Opening Your Pub after Lockdown

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Opening Your Pub after Lockdown

The gloriously sunny weather might have passed for the time being, but the general public is undeniably excited for the re-opening of pubs from Saturday 4th July. 

Pubs aren’t usually considered the ideal venue for social distancing and avoiding close contact, so how can you modify your business to protect your staff and customers?

The Covid-19 pandemic and its consequent lockdown has had an immeasurable effect on SMEs, but especially pubs and other businesses in the hospitality sector. 

The prospect of opening your pub is an undoubtedly daunting task that may cause concern amongst all individuals involved, but with a thorough risk assessment and well-executed plan it is entirely possible to begin opening up your business to customers once more.

Reservations Only

Ideally you should be operating on a reservations-only basis, especially as initial demand upon re-opening pubs is expected to be particularly high. 

Under normal circumstances most pubs could allow guests to fill their premises as they pleased. 

Realistically, all pubs will have to reconsider their operating capacity and change the layout of their seating to ensure social distancing between different parties is maintained.

Consider investing in a booking software on your website or app that allows customers to book slots independently, therefore allowing both your business and your customers to plan more efficiently. Offering blocks of two hours or more will ensure your staff have time to clean each table properly between guests.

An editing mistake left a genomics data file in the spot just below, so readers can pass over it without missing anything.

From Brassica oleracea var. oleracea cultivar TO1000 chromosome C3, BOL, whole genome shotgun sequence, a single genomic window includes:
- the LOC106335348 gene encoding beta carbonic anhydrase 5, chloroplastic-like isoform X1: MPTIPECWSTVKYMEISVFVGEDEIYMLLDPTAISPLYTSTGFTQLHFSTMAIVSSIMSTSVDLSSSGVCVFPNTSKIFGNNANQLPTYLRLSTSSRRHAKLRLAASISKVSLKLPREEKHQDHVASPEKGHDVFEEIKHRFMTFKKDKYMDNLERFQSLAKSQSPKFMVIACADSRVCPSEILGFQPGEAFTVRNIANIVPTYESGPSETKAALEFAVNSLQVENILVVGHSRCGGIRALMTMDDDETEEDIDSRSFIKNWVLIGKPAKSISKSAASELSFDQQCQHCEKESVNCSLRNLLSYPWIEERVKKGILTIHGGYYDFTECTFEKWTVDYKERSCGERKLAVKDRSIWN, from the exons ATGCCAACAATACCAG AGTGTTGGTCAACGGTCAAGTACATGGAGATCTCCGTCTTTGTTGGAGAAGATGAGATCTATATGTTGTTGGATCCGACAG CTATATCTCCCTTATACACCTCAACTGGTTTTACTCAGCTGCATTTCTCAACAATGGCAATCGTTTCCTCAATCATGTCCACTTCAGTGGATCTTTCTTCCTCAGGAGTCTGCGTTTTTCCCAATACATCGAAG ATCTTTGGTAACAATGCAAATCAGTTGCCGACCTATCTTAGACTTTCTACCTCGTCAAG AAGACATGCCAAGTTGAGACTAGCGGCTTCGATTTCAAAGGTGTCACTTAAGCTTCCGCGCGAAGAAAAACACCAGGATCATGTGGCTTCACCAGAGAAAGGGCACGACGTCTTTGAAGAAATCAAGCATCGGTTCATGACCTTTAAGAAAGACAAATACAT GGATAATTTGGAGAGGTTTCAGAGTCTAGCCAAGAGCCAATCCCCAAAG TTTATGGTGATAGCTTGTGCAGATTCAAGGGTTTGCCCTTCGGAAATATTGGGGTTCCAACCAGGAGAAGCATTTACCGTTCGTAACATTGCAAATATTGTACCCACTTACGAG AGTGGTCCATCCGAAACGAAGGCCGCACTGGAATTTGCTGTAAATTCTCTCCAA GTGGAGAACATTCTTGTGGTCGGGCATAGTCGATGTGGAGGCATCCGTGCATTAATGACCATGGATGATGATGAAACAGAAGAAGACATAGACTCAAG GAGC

Table Service

To avoid crowds gathering at the bar, pubs should only trade using table service and must space different groups at least one (but ideally two) metres apart from each other. 

Venues must ensure that groups visit according to government policies- at the moment this means people should only visit a pub in their household group or support bubble, or in conjunction with a maximum of only one other household.

Ordering via App

Many pubs and other hospitality venues are turning to mobile apps to reduce close contact between staff and customers, alongside the added benefit of eliminating the contact point of physical menus.

 Accepting payments through an ordering app or contactless card instead of cash is another method of easily eliminating a potentially nasty contact point. 

Many franchises are setting up their own apps, or businesses can approach a third-party app development company to use their software.

Track & Trace

The NHS’ Track and Trace teams are now up and running.

 Pubs should therefore request customers to complete a Track and Track form during or after their visit, which includes their name, contact information, date and time of visit, and their table number. 

This only needs to be stored securely for 21 days but is vital for identifying potential secondary infections, should one of your customers test positive for Covid-19 or develop symptoms.

Protect Your Staff